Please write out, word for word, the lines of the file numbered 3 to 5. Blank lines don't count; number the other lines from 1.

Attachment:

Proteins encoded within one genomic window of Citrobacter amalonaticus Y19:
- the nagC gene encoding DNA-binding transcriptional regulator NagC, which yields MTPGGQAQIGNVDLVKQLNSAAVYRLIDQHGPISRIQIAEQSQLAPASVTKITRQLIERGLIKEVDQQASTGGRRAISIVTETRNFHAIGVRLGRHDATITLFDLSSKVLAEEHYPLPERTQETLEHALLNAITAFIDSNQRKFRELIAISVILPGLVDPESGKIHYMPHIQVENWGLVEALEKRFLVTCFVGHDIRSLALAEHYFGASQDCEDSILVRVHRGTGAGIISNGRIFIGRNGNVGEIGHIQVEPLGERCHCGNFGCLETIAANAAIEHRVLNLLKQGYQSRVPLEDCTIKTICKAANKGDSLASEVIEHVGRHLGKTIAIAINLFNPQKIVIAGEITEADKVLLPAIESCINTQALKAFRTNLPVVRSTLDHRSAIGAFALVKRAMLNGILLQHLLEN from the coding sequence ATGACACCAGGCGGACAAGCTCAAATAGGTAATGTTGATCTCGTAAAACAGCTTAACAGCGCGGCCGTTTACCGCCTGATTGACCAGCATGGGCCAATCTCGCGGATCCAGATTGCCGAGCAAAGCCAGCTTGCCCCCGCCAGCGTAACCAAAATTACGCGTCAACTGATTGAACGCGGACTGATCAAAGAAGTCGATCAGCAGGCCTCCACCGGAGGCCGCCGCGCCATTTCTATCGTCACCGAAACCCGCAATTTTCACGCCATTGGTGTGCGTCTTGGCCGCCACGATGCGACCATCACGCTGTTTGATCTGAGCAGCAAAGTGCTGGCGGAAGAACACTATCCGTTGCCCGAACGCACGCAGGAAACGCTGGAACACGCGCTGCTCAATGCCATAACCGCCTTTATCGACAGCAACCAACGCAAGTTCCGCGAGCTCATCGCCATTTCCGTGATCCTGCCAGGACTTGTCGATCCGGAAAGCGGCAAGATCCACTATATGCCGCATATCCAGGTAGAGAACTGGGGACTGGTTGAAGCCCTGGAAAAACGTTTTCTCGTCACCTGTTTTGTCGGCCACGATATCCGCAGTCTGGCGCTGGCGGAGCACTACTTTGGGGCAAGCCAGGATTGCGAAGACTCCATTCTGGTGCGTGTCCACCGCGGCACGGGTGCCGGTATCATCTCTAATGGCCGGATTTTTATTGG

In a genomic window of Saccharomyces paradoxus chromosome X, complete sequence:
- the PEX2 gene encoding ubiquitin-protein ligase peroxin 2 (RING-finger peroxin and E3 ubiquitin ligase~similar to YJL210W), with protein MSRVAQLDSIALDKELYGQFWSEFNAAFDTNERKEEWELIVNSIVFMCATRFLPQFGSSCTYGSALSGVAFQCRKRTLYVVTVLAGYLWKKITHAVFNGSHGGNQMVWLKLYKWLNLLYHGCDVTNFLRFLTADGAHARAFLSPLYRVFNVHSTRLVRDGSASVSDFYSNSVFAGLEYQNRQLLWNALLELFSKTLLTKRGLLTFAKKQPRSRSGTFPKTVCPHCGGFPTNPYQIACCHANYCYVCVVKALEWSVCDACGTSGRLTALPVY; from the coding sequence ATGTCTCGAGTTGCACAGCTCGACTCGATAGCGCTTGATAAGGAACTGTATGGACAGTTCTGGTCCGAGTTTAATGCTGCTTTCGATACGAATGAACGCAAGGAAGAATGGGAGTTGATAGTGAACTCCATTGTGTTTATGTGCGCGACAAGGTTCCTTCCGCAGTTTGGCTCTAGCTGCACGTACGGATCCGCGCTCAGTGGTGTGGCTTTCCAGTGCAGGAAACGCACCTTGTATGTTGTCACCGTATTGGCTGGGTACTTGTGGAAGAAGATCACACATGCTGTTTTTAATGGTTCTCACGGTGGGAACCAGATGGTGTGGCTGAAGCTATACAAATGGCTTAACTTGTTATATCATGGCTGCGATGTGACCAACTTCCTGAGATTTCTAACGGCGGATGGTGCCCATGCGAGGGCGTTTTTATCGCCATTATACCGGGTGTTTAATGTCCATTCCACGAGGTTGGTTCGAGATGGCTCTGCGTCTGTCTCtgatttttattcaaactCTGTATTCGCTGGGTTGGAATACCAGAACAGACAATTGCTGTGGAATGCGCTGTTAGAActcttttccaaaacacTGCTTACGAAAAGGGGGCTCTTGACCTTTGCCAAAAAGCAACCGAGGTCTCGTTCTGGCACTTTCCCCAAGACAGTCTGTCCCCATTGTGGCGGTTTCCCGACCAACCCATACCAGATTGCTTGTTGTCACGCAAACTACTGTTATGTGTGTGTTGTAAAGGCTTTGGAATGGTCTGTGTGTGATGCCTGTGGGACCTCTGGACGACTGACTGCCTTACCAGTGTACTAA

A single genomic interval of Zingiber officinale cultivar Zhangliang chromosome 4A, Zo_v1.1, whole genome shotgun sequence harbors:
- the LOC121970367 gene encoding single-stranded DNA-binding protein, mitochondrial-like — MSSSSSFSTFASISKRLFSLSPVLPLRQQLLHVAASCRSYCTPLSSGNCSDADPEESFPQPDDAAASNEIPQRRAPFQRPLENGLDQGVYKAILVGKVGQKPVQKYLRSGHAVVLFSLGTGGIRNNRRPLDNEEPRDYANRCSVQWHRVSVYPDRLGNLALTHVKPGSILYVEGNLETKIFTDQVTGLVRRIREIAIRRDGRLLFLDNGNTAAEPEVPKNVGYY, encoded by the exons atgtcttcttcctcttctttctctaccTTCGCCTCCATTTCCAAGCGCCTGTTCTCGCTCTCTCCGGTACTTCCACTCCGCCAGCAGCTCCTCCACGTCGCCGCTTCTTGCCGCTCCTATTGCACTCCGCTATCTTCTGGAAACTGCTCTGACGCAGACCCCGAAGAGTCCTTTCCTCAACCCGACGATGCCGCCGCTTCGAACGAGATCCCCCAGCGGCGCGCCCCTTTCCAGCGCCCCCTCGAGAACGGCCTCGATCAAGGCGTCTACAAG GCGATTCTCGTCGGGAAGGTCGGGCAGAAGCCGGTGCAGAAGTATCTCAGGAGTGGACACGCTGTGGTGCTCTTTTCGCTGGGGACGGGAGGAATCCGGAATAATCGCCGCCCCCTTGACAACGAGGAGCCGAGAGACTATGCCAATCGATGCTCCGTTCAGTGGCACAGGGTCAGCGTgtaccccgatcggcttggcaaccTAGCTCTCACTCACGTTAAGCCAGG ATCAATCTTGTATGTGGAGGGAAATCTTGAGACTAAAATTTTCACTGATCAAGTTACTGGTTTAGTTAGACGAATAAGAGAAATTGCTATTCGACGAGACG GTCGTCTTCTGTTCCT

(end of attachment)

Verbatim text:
In a genomic window of Saccharomyces paradoxus chromosome X, complete sequence:
- the PEX2 gene encoding ubiquitin-protein ligase peroxin 2 (RING-finger peroxin and E3 ubiquitin ligase~similar to YJL210W), with protein MSRVAQLDSIALDKELYGQFWSEFNAAFDTNERKEEWELIVNSIVFMCATRFLPQFGSSCTYGSALSGVAFQCRKRTLYVVTVLAGYLWKKITHAVFNGSHGGNQMVWLKLYKWLNLLYHGCDVTNFLRFLTADGAHARAFLSPLYRVFNVHSTRLVRDGSASVSDFYSNSVFAGLEYQNRQLLWNALLELFSKTLLTKRGLLTFAKKQPRSRSGTFPKTVCPHCGGFPTNPYQIACCHANYCYVCVVKALEWSVCDACGTSGRLTALPVY; from the coding sequence ATGTCTCGAGTTGCACAGCTCGACTCGATAGCGCTTGATAAGGAACTGTATGGACAGTTCTGGTCCGAGTTTAATGCTGCTTTCGATACGAATGAACGCAAGGAAGAATGGGAGTTGATAGTGAACTCCATTGTGTTTATGTGCGCGACAAGGTTCCTTCCGCAGTTTGGCTCTAGCTGCACGTACGGATCCGCGCTCAGTGGTGTGGCTTTCCAGTGCAGGAAACGCACCTTGTATGTTGTCACCGTATTGGCTGGGTACTTGTGGAAGAAGATCACACATGCTGTTTTTAATGGTTCTCACGGTGGGAACCAGATGGTGTGGCTGAAGCTATACAAATGGCTTAACTTGTTATATCATGGCTGCGATGTGACCAACTTCCTGAGATTTCTAACGGCGGATGGTGCCCATGCGAGGGCGTTTTTATCGCCATTATACCGGGTGTTTAATGTCCATTCCACGAGGTTGGTTCGAGATGGCTCTGCGTCTGTCTCtgatttttattcaaactCTGTATTCGCTGGGTTGGAATACCAGAACAGACAATTGCTGTGGAATGCGCTGTTAGAActcttttccaaaacacTGCTTACGAAAAGGGGGCTCTTGACCTTTGCCAAAAAGCAACCGAGGTCTCGTTCTGGCACTTTCCCCAAGACAGTCTGTCCCCATTGTGGCGGTTTCCCGACCAACCCATACCAGATTGCTTGTTGTCACGCAAACTACTGTTATGTGTGTGTTGTAAAGGCTTTGGAATGGTCTGTGTGTGATGCCTGTGGGACCTCTGGACGACTGACTGCCTTACCAGTGTACTAA

A single genomic interval of Zingiber officinale cultivar Zhangliang chromosome 4A, Zo_v1.1, whole genome shotgun sequence harbors: